Ask the blogger


When I say that war crimes are an inevitable byproduct of war, am I trying to excuse the Bush Administration?

No. The point is that when you choose war, you choose war crimes--and that this is true regardless of why you are choosing the war. You may be going to war for reasons that even the staunchest of libertarians would support, like defending your territory from violent attack. Just the same, if the war grinds on for any length of time, you will get people violating the Geneva Conventions, doing obscene things to enemy soldiers (dead and alive), and launching attacks that would horrify the population if they were watching a third party do them. By the time you're a year or so into it, the public and the soldiers are reacting to the last attack and the mountain of dead, not to who started it. Dresden would have been unthinkable in 1939; by the time it happened, anything was justifiable if it saved Allied soldiers.

There are better and worse institutional safeguards against this sort of thing, and the most charitable thing you could possibly say about the Bush administration is that they seemed wholly indifferent to the need to maintain those safeguards. But this, too, has nothing to do with whether we were the aggressor; it's a matter of military culture and administrative decisionmaking.

Naturally, occupations breed certain sorts of transgressions, because the population is resistent. But occupation is hardly the sole province of the aggressor. It's certainly far from clear to me that our current occupation is producing more such incidents, or breakdowns in the justice system, than our occupation of Germany did.

The civil war is producing lots of war crimes committed by Iraqis and foreign terrorists on other Iraqis. But though I agree that we have responsibility for stupidly unleashing a civil war, you can't really categorize a suicide bomb in a market place as an American war crime.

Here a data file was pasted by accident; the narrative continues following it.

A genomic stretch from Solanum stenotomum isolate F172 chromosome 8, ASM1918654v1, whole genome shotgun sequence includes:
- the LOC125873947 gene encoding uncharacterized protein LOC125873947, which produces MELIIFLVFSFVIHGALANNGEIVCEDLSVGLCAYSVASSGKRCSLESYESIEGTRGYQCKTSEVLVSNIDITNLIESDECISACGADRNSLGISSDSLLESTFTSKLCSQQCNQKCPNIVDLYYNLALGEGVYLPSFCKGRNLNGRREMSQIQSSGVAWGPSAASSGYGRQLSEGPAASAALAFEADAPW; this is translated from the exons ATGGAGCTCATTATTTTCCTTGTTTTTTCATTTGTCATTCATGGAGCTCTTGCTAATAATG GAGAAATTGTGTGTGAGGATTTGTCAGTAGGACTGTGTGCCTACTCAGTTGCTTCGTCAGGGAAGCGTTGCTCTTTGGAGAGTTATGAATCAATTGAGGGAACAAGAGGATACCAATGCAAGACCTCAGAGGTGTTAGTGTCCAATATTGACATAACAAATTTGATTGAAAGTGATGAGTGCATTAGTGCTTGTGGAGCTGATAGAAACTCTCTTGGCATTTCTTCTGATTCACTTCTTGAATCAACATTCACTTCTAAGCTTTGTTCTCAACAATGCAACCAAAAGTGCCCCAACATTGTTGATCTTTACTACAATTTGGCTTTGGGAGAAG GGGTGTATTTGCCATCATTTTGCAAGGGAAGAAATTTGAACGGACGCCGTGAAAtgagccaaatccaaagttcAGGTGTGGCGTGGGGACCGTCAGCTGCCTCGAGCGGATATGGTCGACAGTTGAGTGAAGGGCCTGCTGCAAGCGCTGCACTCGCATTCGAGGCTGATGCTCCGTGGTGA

Likewise, I am against the media management. But it's rather milder than what we've done in wars that were indisputably just.

The point is, these things are part of the cost of war, not of the cost of "wars started by the Bush administration" or "wars with bad motives" or "wars we don't like". Sometimes, they are a cost that is worth bearing. Often, they are not, and if I were to consider whether to support a future war, I would weigh them heavily. But they should be weighed even if you think the war is just and right, because they will happen.

Jump to comments
Presented by

Megan McArdle is a columnist at Bloomberg View and a former senior editor at The Atlantic. Her new book is The Up Side of Down.

Get Today's Top Stories in Your Inbox (preview)

Why Are Americans So Bad at Saving Money?

The US is particularly miserable at putting aside money for the future. Should we blame our paychecks or our psychology?

Elsewhere on the web

Join the Discussion

After you comment, click Post. If you’re not already logged in you will be asked to log in or register. blog comments powered by Disqus


The Death of Film

You'll never hear the whirring sound of a projector again.


How to Hunt With Poison Darts

A Borneo hunter explains one of his tribe's oldest customs: the art of the blowpipe


A Delightful, Pixar-Inspired Cartoon

An action figure and his reluctant sidekick trek across a kitchen in search of treasure.


I Am an Undocumented Immigrant

"I look like a typical young American."


Why Did I Study Physics?

Using hand-drawn cartoons to explain an academic passion



More in Business

Just In